Also don’t forget that political bias can affect much more than news and current affairs channels and programming, and the nature of such bias can be subtle enough to go under the radar of regulation (read: isolated incidences too ‘petty’ for regulators like Ofcom to be bothered with individually, but having a much greater cumulative effect).

The biggest outcome of such a combination is likely to manifest itself in greater profits for News Corp – effectively money leaving the UK – and cross-ownership media concerns, whether it’s the excessive promotion of Fox-produced movies or a News Corp boycott of specific media figures (actors, politicians, etc.) for reason(s) best known only to them.

(Much of this was happening already, but things can only get worse from now onwards.)

Once you get a single corporation owning all of these things, you inevitably end up with one viewpoint stretching across various types of media whether intentional or otherwise, since inevitably there ends up being one level of senior management dictating corporate policies across all divisions.

And when economies of scale kick in for purely capitalist reasons, you get a similar sort of homogenization that has affected ITV in recent years, particularly in England with the mass consolidation of formerly separate ITV franchises owned by different companies; effectively resulting in much less variety and one central commissioning hub.

Expand this concept further across print, online and televisual media and you get a glimpse into the future of commercial British broadcasting from a News Corp viewpoint, which isn’t pretty if you believe in diversity and plurality. The existence of the BBC alone is not enough to maintain sufficient balance, no matter what some may like to think.

And talking of the BBC, having a bigger commercial media operator in the marketplace with an anti-BBC agenda will make life even more difficult for them, not withstanding their own management’s current attempts at sabotaging the corporation from within through misguidance or sheer incompetence.

However some of the blame for this mess could be directed towards the previous Labour government for not ‘properly’ dealing with the “Murdoch problem” back in 1997, although it seems that Rupert Murdoch (still) represents a large amount of political weight both in the UK and in the US where policymakers seem to be in great awe of him.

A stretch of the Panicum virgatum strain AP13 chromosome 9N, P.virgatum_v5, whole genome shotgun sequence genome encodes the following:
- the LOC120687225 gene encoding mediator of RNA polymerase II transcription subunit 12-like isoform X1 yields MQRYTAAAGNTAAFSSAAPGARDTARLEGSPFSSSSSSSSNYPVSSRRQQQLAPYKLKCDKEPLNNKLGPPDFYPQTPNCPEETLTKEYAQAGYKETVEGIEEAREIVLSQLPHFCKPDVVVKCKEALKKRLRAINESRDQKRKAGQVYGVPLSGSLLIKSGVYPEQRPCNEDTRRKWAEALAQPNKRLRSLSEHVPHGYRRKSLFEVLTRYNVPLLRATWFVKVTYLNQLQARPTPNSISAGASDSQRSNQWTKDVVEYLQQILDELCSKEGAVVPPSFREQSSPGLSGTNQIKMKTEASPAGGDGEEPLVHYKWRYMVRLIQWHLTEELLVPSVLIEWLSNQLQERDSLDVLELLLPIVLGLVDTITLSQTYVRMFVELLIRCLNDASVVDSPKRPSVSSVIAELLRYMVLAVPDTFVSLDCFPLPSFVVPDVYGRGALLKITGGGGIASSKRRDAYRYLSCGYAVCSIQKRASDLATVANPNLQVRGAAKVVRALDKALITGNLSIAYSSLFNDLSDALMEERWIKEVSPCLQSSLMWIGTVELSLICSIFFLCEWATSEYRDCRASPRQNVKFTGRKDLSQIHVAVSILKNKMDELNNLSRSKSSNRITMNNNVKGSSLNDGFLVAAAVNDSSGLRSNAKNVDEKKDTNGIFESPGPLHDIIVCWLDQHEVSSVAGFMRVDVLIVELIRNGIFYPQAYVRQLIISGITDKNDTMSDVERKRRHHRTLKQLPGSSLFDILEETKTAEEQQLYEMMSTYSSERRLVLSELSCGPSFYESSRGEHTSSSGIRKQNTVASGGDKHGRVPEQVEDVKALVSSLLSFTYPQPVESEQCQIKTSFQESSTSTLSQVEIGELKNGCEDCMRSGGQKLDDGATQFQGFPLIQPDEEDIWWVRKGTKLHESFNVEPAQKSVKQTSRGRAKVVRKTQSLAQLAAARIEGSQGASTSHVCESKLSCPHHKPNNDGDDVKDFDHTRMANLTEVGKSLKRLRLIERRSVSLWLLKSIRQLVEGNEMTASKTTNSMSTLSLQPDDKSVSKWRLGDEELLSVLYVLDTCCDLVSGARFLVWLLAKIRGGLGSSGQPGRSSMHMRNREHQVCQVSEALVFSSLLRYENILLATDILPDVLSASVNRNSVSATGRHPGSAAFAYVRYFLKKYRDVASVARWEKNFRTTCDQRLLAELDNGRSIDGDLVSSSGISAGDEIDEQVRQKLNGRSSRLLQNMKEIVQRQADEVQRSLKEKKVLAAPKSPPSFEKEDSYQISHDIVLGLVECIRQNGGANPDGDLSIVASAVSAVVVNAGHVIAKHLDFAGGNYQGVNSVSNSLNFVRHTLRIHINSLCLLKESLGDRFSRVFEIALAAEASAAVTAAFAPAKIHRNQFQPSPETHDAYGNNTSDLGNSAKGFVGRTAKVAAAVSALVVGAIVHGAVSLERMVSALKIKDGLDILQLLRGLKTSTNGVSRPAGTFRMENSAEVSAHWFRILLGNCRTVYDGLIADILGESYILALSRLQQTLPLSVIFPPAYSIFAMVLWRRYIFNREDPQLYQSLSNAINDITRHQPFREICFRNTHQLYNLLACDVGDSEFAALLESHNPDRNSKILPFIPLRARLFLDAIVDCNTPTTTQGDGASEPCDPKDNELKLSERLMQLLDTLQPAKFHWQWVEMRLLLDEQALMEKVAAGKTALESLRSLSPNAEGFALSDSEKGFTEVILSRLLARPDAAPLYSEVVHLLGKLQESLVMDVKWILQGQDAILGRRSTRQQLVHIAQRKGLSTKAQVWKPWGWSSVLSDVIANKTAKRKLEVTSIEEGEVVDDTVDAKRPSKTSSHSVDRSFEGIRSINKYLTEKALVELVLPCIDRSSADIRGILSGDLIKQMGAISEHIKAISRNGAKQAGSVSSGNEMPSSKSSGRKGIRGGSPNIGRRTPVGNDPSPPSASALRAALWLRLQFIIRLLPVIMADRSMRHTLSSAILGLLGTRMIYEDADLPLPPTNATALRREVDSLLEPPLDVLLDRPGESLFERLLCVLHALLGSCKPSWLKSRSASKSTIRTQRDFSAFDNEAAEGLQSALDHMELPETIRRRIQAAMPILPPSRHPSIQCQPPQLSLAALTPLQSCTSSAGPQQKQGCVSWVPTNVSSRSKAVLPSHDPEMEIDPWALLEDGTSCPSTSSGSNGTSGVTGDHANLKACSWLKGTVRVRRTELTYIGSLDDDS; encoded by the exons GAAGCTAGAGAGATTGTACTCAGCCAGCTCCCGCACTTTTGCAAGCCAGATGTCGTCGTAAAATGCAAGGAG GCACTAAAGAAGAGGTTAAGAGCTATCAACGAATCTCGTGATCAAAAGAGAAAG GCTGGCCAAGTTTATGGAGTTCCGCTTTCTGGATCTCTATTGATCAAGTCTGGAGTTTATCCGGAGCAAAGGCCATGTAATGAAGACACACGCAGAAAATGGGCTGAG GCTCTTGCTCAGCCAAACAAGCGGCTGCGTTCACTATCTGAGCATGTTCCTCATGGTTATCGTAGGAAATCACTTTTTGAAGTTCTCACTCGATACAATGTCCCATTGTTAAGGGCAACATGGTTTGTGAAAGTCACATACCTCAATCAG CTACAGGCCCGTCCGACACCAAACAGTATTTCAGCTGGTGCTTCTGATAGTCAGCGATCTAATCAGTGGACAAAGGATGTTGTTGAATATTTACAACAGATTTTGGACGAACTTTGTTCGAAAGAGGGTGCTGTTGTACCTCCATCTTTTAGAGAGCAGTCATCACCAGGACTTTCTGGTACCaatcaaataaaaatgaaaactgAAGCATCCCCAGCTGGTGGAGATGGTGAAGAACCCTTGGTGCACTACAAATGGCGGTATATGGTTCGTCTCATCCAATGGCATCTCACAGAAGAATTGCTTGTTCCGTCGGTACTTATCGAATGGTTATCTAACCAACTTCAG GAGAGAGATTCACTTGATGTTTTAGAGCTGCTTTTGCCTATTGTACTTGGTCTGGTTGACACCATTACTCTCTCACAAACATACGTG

So what next for News Corp and BSkyB? Judicial reviews/collapse of the coalition aside, it looks as if BSkyB will be joining the News Corp media stable fairly imminently, although if the political landscape were to change abruptly by the Summer and final negotiations haven’t been completed by then, the acquisition may still have a chance of being stopped.

It’s either that or getting a future centre/left administration to do the (now potentially much harder) job that government should have done back in 1997, unless of course you believe there’s nothing wrong in having one private company having very significant control of the UK media.

You Say

1 response to this article

Chad H. 4 March 2011 at 1:05 am

This makes a strong BBC with a good license fee even more important. With so much of the nations media under one banner, and other media companies ineffective (Virgin has retreated, ITV is ineffective, Five… Is that still on?, the Guardian retreteated from MTV {but may have sworn to return… lets see if it happens})

Time someone took a rod to the media companies and start making them do their job… Do we need to bring back the IBA?